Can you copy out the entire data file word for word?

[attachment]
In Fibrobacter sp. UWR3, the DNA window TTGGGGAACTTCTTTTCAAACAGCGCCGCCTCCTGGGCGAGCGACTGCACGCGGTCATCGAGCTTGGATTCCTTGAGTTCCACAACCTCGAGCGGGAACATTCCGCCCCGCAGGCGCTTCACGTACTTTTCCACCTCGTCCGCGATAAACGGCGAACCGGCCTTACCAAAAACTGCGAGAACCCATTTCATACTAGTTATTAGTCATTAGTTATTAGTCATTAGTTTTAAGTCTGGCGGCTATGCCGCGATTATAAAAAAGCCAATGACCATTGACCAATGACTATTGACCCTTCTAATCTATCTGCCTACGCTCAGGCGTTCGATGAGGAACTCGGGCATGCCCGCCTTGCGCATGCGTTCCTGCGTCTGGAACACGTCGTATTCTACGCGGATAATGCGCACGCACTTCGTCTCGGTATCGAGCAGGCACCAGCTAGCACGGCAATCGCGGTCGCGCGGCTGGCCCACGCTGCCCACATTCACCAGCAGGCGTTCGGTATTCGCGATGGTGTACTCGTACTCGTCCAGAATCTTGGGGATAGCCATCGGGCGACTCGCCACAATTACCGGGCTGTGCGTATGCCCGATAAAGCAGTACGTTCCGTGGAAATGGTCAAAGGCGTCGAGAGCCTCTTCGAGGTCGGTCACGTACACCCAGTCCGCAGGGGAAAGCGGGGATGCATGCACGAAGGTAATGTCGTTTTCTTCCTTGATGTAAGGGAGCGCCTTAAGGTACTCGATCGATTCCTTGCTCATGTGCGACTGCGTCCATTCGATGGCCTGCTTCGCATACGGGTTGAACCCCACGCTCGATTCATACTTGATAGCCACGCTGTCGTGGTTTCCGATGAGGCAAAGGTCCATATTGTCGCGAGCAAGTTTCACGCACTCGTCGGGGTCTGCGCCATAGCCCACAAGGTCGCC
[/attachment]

In Fibrobacter sp. UWR3, the DNA window TTGGGGAACTTCTTTTCAAACAGCGCCGCCTCCTGGGCGAGCGACTGCACGCGGTCATCGAGCTTGGATTCCTTGAGTTCCACAACCTCGAGCGGGAACATTCCGCCCCGCAGGCGCTTCACGTACTTTTCCACCTCGTCCGCGATAAACGGCGAACCGGCCTTACCAAAAACTGCGAGAACCCATTTCATACTAGTTATTAGTCATTAGTTATTAGTCATTAGTTTTAAGTCTGGCGGCTATGCCGCGATTATAAAAAAGCCAATGACCATTGACCAATGACTATTGACCCTTCTAATCTATCTGCCTACGCTCAGGCGTTCGATGAGGAACTCGGGCATGCCCGCCTTGCGCATGCGTTCCTGCGTCTGGAACACGTCGTATTCTACGCGGATAATGCGCACGCACTTCGTCTCGGTATCGAGCAGGCACCAGCTAGCACGGCAATCGCGGTCGCGCGGCTGGCCCACGCTGCCCACATTCACCAGCAGGCGTTCGGTATTCGCGATGGTGTACTCGTACTCGTCCAGAATCTTGGGGATAGCCATCGGGCGACTCGCCACAATTACCGGGCTGTGCGTATGCCCGATAAAGCAGTACGTTCCGTGGAAATGGTCAAAGGCGTCGAGAGCCTCTTCGAGGTCGGTCACGTACACCCAGTCCGCAGGGGAAAGCGGGGATGCATGCACGAAGGTAATGTCGTTTTCTTCCTTGATGTAAGGGAGCGCCTTAAGGTACTCGATCGATTCCTTGCTCATGTGCGACTGCGTCCATTCGATGGCCTGCTTCGCATACGGGTTGAACCCCACGCTCGATTCATACTTGATAGCCACGCTGTCGTGGTTTCCGATGAGGCAAAGGTCCATATTGTCGCGAGCAAGTTTCACGCACTCGTCGGGGTCTGCGCCATAGCCCACAAGGTCGCC